Thursday, August 26, 2010
The other day I received this e-mail:
"Wanted to let you know that from now till Labor Day, if you show your SIU ID at the Little Caesars in Carbondale. You can get 5 or more Large 1 toppings for $5 each. Great way to feed people for meetings!
"As always we appreciate your business and look forward to serving for this up coming school year."
Here is a list of state-specific legal research texts published by Carolina Academic Press. If you teach legal research, you can order a complementary review copy through the publishers' website.
If you are a librarian, the complete collection of state legal research guides would be an important addition to any law library. Here is a list of states for which these state-specific research manuals are now available. Additional states (such as Wisconsin) are in the pipeline.
- Arizona: Tamara S. Herrera, Arizona Legal Research (Carolina Academic Press 2008).
- Arkansas: Coleen M. Barger, Arkansas Legal Research (Carolina Academic Press 2007).
- California: Hether C. Macfarlane & Suzanne E. Rowe, California Legal Research (Carolina Academic Press 2008).
- Connecticut: Jessica G. Hynes, Connecticut Legal Research (Carolina Academic Press 2009).
- Florida: Barbara J. Busharis & Suzanne E. Rowe, Florida Legal Research (3d ed., Carolina Academic Press 2007).
- Georgia: Nancy P. Johnson, Elizabeth G. Adelman, & Nancy J. Adams, Georgia Legal Research (Carolina Academic Press 2007).
- Idaho: Tenielle Fordyce-Ruff & Suzanne E. Rowe, Idaho Legal Research (Carolina Academic Press 2008).
- Illinois: Mark E. Wojcik, Illinois Legal Research (2d ed., Carolina Academic Press 2009).
- Kansas: Joseph A. Custer & Christopher L. Steadham, Kansas Legal Research (Carolina Academic Press 2008).
- Louisiana: Mary Garvey Algero, Louisiana Legal Research (Carolina Academic Press 2009).
- Michigan: Pamela Lysaght, Michigan Legal Research (Carolina Academic Press 2006).
- Missouri: Wanda M. Temm & Julie M. Cheslik, Missouri Legal Research (Carolina Academic Press 2007).
- New York: Elizabeth G. Adelman & Suzanne E. Rowe, New York Legal Research (Carolina Academic Press 2008).
- North Carolina: Scott Childs, North Carolina Legal Research (Carolina Academic Press 2010).
- Ohio: Katherine L. Hall & Sara Sampson, Ohio Legal Research (Carolina Academic Press 2009).
- Oregon: Suzanne E. Rowe, Oregon Legal Research (2d ed., Carolina Academic Press 2007).
- Pennsylvania: Barbara J. Busharis & Bonny L. Tavares, Pennsylvania Legal Research (Carolina Academic Press 2007).
- Tennessee: Sibyl Marshall & Carol McCrehan Parker, Tennessee Legal Research (Carolina Academic Press 2007).
- Texas: Spencer L. Simons, Texas Legal Research (Carolina Academic Press 2009).
- Washington: Julie A. Heintz-Cho, Tom Cobb, & Mary A. Hotchkiss, Washington Legal Research (Carolina Academic Press 2009).
Wednesday, August 25, 2010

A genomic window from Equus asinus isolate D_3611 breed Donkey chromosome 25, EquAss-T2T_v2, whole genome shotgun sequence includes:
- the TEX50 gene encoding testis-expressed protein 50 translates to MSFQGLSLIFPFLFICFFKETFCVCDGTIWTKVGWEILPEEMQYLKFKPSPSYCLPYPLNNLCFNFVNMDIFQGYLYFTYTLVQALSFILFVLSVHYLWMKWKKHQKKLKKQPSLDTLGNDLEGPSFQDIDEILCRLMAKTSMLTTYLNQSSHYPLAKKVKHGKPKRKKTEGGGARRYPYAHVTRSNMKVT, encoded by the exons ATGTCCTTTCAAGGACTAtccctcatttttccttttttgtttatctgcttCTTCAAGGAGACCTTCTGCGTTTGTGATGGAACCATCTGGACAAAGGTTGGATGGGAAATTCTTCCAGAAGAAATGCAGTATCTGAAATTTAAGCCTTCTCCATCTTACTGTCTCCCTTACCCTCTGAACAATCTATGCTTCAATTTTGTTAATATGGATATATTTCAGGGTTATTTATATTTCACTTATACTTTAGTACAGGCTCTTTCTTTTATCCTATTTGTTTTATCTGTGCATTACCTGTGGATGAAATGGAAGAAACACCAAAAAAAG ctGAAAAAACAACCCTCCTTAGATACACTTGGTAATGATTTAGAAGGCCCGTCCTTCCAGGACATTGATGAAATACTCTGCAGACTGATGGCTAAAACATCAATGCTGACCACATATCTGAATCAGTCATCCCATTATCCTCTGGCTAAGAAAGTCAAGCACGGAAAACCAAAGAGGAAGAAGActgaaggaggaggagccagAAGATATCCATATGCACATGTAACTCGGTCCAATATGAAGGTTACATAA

If you are using the second edition of Illinois Legal Research published by Carolina Academic Press, you should know that the new Teachers' Manual is now available. Contact the publisher or the author for more information. Click here for more information.
State-specific research guides are also available for a number of other states. They are a useful and inexpensive supplement (or even substitute) for other legal research texts.
The Awards Committee of the Legal Writing Institute (LWI) announced its call for nominations for the 2011 Golden Pen Award. Any member of LWI may nominate someone for the award. The committee asks that you submit your nominations directly to Susan Thrower at sthrower [at] depaul.edu on or before September 15, 2010.
The Golden Pen Award recognizes those who make significant contributions to advance the cause of better legal writing. These contributions may take any form, such as promoting the use of clear language in public documents, improving the quality of legal writing instruction, advocating for better writing within the legal community, outstanding scholarship or journalism about legal writing, or exceptional writing in law practice. The award is normally given to someone who is not an active member of LWI, but active members are considered in exceptional circumstances.
Previous recipients of the award are Arthur Levitt, Chair of the Securities and Exchange Commission; Don LeDuc, Dean of the Thomas Cooley Law School; Linda Greenhouse, Supreme Court correspondent for The New York Times; the late Honorable Robert E. Keeton of the United States District Court for the District of Massachusetts; Richard Wydick, Professor at the University of California at Davis School of Law; the late Joseph Williams, author of Style: Ten Lessons in Clarity and Grace; the Honorable Ronald M. George, the Honorable Carol A. Corrigan, and the Honorable James D. Ward, Justices of the Supreme Court of California and the California Court of Appeal; the Honorable Ruggero J. Aldisert of the United States Court of Appeals for the Third Circuit; the National Association of Attorneys General; and William C. Burton, Esq.
The Awards Committee thanks you and looks forward to receiving your nominations. Members of the committee are Leah Christensen, Sonia Bychkov Green, Hether MacFarlane, Lou Sirico, Susan Thrower, and Christopher Wren.
Tuesday, August 24, 2010